Skip navigation
Sign up to follow your favorites on all your devices.
Sign up

DeMarcus Cousins thrown into NBA Finals fire with minimal playoff experience

2019 NBA Finals - Game One

TORONTO, ONTARIO - MAY 30: DeMarcus Cousins #0 of the Golden State Warriors is defended by Serge Ibaka #9 of the Toronto Raptors in the second half during Game One of the 2019 NBA Finals at Scotiabank Arena on May 30, 2019 in Toronto, Canada. NOTE TO USER: User expressly acknowledges and agrees that, by downloading and or using this photograph, User is consenting to the terms and conditions of the Getty Images License Agreement. (Photo by Gregory Shamus/Getty Images)

Getty Images

TORONTO – DeMarcus Cousins spent six-and-a-half seasons trying to lead the Kings into the playoffs, a challenge said was eating him alive. He got traded to the Pelicans and helped them reach last year’s playoffs, but he’d already suffered a season-ending injury by then. He finally appeared in the postseason this year with the Warriors, but he got hurt in just his second playoff game.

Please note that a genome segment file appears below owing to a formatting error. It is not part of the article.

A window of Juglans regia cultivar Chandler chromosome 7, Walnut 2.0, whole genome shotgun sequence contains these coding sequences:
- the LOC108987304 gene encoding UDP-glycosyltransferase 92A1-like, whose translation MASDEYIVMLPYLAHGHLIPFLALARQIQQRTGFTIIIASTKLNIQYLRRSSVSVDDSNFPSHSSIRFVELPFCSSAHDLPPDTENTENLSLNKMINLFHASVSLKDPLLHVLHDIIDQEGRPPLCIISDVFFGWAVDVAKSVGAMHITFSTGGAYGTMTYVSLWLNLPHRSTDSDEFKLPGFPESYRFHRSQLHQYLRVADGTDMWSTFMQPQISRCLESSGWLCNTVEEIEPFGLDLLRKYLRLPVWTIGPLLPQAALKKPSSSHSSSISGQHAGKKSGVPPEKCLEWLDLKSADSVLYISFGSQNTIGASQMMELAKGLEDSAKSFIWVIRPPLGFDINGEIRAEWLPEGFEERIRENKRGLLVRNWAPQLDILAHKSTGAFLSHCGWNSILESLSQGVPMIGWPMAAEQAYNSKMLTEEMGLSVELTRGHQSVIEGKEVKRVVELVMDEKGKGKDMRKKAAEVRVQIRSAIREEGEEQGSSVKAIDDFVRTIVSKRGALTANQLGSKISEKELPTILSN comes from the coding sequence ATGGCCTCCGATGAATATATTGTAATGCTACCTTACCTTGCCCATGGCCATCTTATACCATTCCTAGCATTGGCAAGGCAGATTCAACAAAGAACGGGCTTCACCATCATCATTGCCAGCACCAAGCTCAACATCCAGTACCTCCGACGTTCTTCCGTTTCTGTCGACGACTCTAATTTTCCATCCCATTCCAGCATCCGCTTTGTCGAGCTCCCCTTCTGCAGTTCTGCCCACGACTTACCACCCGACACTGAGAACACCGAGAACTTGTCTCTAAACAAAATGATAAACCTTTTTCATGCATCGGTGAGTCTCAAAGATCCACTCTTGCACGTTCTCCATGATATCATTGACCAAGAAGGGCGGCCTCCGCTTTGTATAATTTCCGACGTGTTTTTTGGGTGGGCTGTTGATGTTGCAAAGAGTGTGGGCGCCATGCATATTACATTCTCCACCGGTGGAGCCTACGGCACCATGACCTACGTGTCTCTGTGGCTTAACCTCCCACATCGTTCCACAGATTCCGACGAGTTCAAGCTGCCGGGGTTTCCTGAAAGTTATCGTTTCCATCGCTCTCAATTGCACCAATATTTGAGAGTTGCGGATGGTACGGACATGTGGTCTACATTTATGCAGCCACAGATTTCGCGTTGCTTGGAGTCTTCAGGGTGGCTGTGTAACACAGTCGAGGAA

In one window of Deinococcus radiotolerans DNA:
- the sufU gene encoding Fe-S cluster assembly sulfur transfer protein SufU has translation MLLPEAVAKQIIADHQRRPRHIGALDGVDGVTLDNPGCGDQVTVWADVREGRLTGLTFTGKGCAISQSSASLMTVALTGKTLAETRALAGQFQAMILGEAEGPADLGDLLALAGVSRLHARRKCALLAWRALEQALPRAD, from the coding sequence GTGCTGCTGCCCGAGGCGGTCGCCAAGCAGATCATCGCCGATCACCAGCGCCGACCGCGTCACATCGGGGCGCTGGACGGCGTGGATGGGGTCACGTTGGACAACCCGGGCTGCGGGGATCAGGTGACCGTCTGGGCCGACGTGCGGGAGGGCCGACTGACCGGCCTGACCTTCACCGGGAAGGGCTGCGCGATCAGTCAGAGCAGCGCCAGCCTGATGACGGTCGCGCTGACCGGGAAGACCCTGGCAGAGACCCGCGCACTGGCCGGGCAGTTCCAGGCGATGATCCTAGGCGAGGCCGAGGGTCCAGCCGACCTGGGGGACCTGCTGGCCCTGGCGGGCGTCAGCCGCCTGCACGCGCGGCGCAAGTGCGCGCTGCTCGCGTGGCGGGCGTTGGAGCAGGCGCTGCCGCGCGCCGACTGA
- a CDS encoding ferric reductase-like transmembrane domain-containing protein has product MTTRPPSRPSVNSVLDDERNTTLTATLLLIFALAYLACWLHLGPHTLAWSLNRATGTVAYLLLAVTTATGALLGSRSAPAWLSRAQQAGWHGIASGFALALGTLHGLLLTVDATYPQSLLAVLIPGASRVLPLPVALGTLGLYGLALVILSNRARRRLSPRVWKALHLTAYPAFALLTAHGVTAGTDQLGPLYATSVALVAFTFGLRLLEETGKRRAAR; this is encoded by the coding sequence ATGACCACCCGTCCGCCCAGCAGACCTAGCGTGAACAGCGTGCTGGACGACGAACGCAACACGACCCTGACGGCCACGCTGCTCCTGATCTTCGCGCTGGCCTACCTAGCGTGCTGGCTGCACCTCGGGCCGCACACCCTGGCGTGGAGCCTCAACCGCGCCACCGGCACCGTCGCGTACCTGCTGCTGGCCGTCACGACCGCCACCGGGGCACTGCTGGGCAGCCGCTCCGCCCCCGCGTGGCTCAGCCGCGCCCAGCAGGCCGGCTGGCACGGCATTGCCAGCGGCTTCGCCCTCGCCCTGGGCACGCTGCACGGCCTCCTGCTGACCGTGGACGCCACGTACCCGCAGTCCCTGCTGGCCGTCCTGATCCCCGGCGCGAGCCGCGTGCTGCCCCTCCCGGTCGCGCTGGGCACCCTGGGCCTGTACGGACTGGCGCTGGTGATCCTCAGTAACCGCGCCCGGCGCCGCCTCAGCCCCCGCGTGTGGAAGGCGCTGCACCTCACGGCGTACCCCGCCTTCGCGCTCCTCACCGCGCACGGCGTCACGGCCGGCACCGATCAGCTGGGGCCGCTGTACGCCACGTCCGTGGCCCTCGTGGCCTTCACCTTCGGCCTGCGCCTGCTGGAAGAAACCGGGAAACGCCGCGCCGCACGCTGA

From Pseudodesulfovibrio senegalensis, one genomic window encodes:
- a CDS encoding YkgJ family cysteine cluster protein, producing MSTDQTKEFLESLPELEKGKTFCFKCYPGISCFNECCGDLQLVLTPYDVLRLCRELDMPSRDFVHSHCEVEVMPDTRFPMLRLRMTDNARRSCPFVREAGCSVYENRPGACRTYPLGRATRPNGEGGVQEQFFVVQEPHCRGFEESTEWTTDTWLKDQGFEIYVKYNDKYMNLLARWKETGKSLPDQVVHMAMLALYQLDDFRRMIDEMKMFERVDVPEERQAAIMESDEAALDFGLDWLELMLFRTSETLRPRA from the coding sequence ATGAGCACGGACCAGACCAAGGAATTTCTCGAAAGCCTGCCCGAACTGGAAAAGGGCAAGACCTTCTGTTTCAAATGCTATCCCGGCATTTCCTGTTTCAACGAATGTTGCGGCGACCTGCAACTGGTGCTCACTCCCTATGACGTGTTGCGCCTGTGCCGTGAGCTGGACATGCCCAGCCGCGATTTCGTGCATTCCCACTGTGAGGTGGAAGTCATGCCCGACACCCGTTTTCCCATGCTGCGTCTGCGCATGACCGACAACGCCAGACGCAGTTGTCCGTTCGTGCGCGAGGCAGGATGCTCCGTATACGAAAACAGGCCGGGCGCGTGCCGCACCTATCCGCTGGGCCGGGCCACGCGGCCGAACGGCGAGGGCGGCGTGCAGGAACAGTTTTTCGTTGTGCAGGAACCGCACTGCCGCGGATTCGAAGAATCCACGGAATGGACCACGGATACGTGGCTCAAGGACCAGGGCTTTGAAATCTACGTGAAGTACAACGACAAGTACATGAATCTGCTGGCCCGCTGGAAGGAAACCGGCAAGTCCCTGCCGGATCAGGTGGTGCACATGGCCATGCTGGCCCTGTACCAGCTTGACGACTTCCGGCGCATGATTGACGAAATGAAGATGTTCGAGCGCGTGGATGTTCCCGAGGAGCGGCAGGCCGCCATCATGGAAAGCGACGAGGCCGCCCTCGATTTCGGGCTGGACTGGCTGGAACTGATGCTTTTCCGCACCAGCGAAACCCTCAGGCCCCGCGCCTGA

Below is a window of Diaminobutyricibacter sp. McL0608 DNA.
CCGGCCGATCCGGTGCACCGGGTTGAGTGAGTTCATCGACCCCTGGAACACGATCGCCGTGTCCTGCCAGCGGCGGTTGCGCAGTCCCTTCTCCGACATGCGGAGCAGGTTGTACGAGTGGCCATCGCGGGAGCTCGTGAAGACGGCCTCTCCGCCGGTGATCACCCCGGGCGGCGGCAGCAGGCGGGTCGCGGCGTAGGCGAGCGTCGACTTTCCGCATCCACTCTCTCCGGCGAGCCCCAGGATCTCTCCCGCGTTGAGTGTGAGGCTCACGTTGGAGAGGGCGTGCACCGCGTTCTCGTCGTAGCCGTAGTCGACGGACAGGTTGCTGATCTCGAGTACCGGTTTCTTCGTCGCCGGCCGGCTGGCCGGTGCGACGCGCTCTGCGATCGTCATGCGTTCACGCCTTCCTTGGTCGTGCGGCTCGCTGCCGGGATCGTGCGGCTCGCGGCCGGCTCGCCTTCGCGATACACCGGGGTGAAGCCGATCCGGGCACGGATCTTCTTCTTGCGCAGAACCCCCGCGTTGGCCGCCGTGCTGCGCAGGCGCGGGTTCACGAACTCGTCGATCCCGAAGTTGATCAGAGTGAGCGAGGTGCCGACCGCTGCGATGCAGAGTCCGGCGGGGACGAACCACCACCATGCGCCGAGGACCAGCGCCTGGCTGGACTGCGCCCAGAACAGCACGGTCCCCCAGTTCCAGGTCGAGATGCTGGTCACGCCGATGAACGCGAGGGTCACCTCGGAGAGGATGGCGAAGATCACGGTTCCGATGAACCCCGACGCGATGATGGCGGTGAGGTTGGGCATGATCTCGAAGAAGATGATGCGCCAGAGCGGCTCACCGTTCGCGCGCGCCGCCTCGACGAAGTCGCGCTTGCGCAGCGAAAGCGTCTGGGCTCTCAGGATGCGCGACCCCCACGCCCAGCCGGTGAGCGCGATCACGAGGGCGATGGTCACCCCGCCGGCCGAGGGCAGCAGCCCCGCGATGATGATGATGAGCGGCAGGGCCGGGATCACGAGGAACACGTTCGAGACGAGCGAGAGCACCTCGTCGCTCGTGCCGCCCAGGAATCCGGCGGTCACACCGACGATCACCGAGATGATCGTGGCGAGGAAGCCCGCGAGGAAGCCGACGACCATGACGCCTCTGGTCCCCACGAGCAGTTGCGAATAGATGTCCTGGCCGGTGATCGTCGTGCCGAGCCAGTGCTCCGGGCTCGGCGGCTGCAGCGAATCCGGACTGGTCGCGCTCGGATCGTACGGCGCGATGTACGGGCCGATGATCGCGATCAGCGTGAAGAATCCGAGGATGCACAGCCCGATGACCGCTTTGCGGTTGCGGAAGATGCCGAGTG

Now, he’s playing in the NBA Finals.

“It’s kind of like some kid who grew up in the suburbs going to private school, and then one day you just got dropped in the hood and was told to survive,” Draymond Green said. “You got to figure that out.”

Since the NBA adopted a 16-team postseason in 1984, Cousins’ two prior career playoff games are the fifth-fewest before his NBA Finals debut. Here are the players with the fewest:


Most of that list – Jordan McRae, Fennis Dembo, Nando De Colo, Terrel Harris, Micheal Williams, Milt Wagner – is comprised of rookies playing in garbage time. Jason Kapono was a third-year player who played in garbage time. Shannon Brown was rookie who came in late to foul.

Only David Rivers – a rookie point guard pressed into duty with injuries to Magic Johnson and Byron Scott – and Cousins held significant roles.

Cousins played eight minutes off the bench in Game 1. He missed both his shots, drew a couple fouls, made a couple nice passes, was a step slow defensively, but still disrupted the Raptors’ offense when in position.

As long as Kevin Durant remains out, there’s probably a role in this series for Cousins. Golden State needs Cousins’ shot creation.

His Finals inexperience might even help the Warriors, who’ve won two straight titles and three in four years. That makes it more difficult for returning players to summon the hunger necessary to compete with Toronto. But Cousins, who just quickly rehabbed through a quad injury Steve Kerr thought would be season-ending, provides a motivating spark.

“It’s a special moment for him, a special moment for us seeing him out there,” Green said. “It will be even more special if we can win this series, and he can get a ring, and we all get a ring.”